Moving Averages, profitable indicator - Stock tips and tricks
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Moving Averages, profitable indicator

Moving Averages, profitable indicator

Moving Averages might be the most used indicator used in technical Analysis.
A moving average is simply a way of smoothing price volatility to help you distinguish between typical market “noise” and actual trend direction.
The “Moving Average” calculate the average closing price of a stock/index/currency pair for the last number of periods, indicated as length.

Lets see how it would look like in a real chart:
Moving average of the last 12 periods
Moving Averages, profitable indicator

As you see, the moving average looks like a squiggly line over the price (represented by Japanese candles).
This type of technical indicator is known as a “chart overlay”.
The Moving Average (MA) is superimposed on the price chart!
Like any other technical indicator, the moving average (MA) indicator is used to help us predict future trend and prices.
But why not just look at the price to see what happens?
The reason for using a moving average rather than just looking at the price is because in the real world, besides Santa Claus is not real … trends are not in straight lines.

A moving average helps smooth out the random price movements and spot the underlying trend.

Moving Averages, profitable indicator – smooth

By looking at the slope of the moving average, you can better determine the direction of the trend.
As we said earlier, moving averages smooth price action.
There are different types of moving averages and each of them has its own degree of “smoothness”.
In general, the smoother the moving average, the slower it will react to price action.
The more choppy the moving average, the faster it reacts to price movement.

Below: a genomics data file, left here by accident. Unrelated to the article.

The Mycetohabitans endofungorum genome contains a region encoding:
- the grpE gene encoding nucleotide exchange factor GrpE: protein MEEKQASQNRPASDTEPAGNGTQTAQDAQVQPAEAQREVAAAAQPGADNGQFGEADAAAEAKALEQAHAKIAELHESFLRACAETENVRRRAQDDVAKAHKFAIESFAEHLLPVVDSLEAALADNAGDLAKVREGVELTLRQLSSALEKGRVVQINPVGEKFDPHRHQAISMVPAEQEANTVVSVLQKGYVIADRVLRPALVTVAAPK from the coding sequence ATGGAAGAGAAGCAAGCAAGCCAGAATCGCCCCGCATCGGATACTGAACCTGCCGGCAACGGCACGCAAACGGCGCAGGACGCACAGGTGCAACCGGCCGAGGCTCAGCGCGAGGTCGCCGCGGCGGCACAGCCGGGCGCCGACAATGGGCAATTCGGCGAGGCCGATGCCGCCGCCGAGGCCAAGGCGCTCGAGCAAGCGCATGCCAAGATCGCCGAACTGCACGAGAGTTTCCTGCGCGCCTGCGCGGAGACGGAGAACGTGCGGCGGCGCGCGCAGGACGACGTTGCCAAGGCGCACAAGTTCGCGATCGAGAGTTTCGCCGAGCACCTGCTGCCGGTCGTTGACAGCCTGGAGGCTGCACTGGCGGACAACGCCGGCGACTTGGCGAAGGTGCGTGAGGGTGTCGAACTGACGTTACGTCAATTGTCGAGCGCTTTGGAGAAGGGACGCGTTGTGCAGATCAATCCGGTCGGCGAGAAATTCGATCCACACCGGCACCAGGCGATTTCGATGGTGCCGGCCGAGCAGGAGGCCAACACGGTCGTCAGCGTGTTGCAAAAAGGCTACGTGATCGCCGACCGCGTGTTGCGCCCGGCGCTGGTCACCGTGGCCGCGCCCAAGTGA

To make a moving average smoother, consider finding the average closing prices over a longer period of time.
How to choose the right parametres like “length” of the moving average
The “length” or number of reporting periods that are included in the moving average calculation affects how the moving average is displayed on a price chart.
The shorter the “length” is, the fewer data (closing candles) are included in the calculation of Moving Average, which also means that the MA is more presice and closer to the current price.

The longer it is, the more data points are included in the moving average calculation, which means that a single price has less influence on the overall average.
If there are too many data points, the price fluctuations can get “too smooth” so that you will not be able to see any kind of trend!
Both situations can make it difficult to see whether the direction of prices might change in the near future.
For this reason, it is important to choose the length (or periods) that will provide the level of price detail that is appropriate for your trading timeframe.

Moving Averages, profitable indicator – most used types of Moving Averages

The two most used Moving Average Indicators used are:
Simple Moving Averages, profitable indicator
Exponential Moving Averages, profitable indicator

Remember, that Moving Averages does NOT predict the future price direction – the Moving Average simply show a historical direction of the trend.

Bill Kennedy